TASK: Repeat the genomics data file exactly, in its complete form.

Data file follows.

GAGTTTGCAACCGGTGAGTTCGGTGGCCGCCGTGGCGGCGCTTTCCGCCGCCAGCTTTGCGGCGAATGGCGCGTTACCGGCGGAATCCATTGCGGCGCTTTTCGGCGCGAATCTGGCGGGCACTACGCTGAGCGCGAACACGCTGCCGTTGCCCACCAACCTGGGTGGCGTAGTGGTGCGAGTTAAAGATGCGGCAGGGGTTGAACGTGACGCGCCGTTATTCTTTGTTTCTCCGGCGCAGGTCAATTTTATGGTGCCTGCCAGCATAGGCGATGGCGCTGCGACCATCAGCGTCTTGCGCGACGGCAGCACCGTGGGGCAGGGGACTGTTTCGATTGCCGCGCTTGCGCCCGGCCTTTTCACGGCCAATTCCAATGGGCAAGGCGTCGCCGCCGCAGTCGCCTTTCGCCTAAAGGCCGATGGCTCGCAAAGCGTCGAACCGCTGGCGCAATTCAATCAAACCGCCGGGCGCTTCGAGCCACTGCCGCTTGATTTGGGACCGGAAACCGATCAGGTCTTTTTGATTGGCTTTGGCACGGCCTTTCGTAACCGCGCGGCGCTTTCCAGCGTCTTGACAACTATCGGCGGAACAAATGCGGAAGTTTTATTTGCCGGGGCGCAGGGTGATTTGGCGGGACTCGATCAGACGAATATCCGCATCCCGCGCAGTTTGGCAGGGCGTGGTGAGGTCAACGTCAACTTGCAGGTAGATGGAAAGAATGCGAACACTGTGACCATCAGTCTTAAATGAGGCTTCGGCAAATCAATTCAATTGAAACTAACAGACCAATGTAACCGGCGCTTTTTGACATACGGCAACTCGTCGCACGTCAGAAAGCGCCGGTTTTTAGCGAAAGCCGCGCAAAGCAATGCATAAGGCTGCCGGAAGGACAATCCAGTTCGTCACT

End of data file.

GAGTTTGCAACCGGTGAGTTCGGTGGCCGCCGTGGCGGCGCTTTCCGCCGCCAGCTTTGCGGCGAATGGCGCGTTACCGGCGGAATCCATTGCGGCGCTTTTCGGCGCGAATCTGGCGGGCACTACGCTGAGCGCGAACACGCTGCCGTTGCCCACCAACCTGGGTGGCGTAGTGGTGCGAGTTAAAGATGCGGCAGGGGTTGAACGTGACGCGCCGTTATTCTTTGTTTCTCCGGCGCAGGTCAATTTTATGGTGCCTGCCAGCATAGGCGATGGCGCTGCGACCATCAGCGTCTTGCGCGACGGCAGCACCGTGGGGCAGGGGACTGTTTCGATTGCCGCGCTTGCGCCCGGCCTTTTCACGGCCAATTCCAATGGGCAAGGCGTCGCCGCCGCAGTCGCCTTTCGCCTAAAGGCCGATGGCTCGCAAAGCGTCGAACCGCTGGCGCAATTCAATCAAACCGCCGGGCGCTTCGAGCCACTGCCGCTTGATTTGGGACCGGAAACCGATCAGGTCTTTTTGATTGGCTTTGGCACGGCCTTTCGTAACCGCGCGGCGCTTTCCAGCGTCTTGACAACTATCGGCGGAACAAATGCGGAAGTTTTATTTGCCGGGGCGCAGGGTGATTTGGCGGGACTCGATCAGACGAATATCCGCATCCCGCGCAGTTTGGCAGGGCGTGGTGAGGTCAACGTCAACTTGCAGGTAGATGGAAAGAATGCGAACACTGTGACCATCAGTCTTAAATGAGGCTTCGGCAAATCAATTCAATTGAAACTAACAGACCAATGTAACCGGCGCTTTTTGACATACGGCAACTCGTCGCACGTCAGAAAGCGCCGGTTTTTAGCGAAAGCCGCGCAAAGCAATGCATAAGGCTGCCGGAAGGACAATCCAGTTCGTCACT